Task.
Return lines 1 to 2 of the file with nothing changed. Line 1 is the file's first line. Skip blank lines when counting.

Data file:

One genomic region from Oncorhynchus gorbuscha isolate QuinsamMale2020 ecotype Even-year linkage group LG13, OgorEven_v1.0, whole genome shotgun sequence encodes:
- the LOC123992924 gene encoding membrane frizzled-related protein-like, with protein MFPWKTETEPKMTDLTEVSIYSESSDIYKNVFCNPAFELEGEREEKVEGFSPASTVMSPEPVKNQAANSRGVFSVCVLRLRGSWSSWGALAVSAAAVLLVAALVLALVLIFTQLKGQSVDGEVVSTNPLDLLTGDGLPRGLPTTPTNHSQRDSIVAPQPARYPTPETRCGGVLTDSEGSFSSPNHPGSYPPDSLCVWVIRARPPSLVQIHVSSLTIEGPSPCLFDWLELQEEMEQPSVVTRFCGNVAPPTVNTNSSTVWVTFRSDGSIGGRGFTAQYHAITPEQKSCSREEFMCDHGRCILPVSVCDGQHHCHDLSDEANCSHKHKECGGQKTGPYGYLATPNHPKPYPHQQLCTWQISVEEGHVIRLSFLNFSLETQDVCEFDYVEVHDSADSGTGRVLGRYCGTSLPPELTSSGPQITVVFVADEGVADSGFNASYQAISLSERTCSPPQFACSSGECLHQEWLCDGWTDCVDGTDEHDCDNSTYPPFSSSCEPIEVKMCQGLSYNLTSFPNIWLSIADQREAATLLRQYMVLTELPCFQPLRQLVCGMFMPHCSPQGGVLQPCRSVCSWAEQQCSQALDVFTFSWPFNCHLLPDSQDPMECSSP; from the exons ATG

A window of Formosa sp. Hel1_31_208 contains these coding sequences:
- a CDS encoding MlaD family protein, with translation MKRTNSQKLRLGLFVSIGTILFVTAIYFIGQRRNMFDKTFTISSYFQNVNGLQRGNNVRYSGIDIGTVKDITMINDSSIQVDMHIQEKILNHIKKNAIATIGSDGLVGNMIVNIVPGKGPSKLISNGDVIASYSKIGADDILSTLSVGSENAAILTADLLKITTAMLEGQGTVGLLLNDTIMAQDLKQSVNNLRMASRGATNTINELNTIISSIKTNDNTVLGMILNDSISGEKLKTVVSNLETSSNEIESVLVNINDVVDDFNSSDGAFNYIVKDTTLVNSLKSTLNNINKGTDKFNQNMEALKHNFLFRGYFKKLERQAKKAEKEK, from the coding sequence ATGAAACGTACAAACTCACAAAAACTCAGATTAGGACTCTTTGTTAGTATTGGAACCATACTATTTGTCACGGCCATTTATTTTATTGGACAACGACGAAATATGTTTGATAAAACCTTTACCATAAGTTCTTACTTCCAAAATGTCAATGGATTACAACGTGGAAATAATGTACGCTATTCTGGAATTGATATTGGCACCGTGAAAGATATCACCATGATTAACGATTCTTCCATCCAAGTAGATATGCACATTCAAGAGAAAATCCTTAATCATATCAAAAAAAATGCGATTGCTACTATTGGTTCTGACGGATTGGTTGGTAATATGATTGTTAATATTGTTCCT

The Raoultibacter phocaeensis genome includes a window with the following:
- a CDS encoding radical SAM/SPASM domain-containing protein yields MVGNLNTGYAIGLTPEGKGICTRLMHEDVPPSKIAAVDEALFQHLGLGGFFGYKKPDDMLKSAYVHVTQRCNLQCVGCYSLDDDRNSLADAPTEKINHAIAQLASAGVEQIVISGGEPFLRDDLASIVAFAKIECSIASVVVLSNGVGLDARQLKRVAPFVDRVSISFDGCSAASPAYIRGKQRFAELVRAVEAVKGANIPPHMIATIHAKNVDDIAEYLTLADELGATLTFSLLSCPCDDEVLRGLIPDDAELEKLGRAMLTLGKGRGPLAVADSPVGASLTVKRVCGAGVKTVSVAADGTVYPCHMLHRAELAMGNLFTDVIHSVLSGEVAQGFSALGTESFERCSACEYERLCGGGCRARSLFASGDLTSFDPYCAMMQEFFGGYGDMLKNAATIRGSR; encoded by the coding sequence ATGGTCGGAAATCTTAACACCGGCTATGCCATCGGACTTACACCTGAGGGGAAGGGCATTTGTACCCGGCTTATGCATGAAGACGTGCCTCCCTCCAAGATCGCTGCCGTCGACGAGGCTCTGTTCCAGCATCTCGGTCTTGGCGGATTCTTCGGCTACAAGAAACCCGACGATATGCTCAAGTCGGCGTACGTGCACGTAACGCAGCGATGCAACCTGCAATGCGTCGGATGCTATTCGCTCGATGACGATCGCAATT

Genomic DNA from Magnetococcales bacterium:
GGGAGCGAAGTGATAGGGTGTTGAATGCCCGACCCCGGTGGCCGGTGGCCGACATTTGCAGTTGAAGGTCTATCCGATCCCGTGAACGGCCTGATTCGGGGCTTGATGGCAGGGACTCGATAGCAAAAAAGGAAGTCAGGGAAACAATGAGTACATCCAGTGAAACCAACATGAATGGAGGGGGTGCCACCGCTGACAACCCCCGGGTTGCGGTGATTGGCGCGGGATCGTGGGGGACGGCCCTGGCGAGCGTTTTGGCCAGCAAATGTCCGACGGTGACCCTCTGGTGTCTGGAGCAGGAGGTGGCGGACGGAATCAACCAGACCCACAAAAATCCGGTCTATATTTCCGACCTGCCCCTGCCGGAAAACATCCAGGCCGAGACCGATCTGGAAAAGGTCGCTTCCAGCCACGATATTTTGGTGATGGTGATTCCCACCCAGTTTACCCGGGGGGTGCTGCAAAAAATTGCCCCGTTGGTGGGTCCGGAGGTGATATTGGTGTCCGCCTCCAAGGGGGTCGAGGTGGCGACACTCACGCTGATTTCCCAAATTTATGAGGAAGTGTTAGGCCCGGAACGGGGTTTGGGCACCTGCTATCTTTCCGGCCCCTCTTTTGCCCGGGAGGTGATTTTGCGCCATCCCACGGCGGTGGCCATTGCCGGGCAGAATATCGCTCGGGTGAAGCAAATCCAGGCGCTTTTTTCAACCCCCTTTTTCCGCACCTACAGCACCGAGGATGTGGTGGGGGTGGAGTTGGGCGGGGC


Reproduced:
One genomic region from Oncorhynchus gorbuscha isolate QuinsamMale2020 ecotype Even-year linkage group LG13, OgorEven_v1.0, whole genome shotgun sequence encodes:
- the LOC123992924 gene encoding membrane frizzled-related protein-like, with protein MFPWKTETEPKMTDLTEVSIYSESSDIYKNVFCNPAFELEGEREEKVEGFSPASTVMSPEPVKNQAANSRGVFSVCVLRLRGSWSSWGALAVSAAAVLLVAALVLALVLIFTQLKGQSVDGEVVSTNPLDLLTGDGLPRGLPTTPTNHSQRDSIVAPQPARYPTPETRCGGVLTDSEGSFSSPNHPGSYPPDSLCVWVIRARPPSLVQIHVSSLTIEGPSPCLFDWLELQEEMEQPSVVTRFCGNVAPPTVNTNSSTVWVTFRSDGSIGGRGFTAQYHAITPEQKSCSREEFMCDHGRCILPVSVCDGQHHCHDLSDEANCSHKHKECGGQKTGPYGYLATPNHPKPYPHQQLCTWQISVEEGHVIRLSFLNFSLETQDVCEFDYVEVHDSADSGTGRVLGRYCGTSLPPELTSSGPQITVVFVADEGVADSGFNASYQAISLSERTCSPPQFACSSGECLHQEWLCDGWTDCVDGTDEHDCDNSTYPPFSSSCEPIEVKMCQGLSYNLTSFPNIWLSIADQREAATLLRQYMVLTELPCFQPLRQLVCGMFMPHCSPQGGVLQPCRSVCSWAEQQCSQALDVFTFSWPFNCHLLPDSQDPMECSSP; from the exons ATG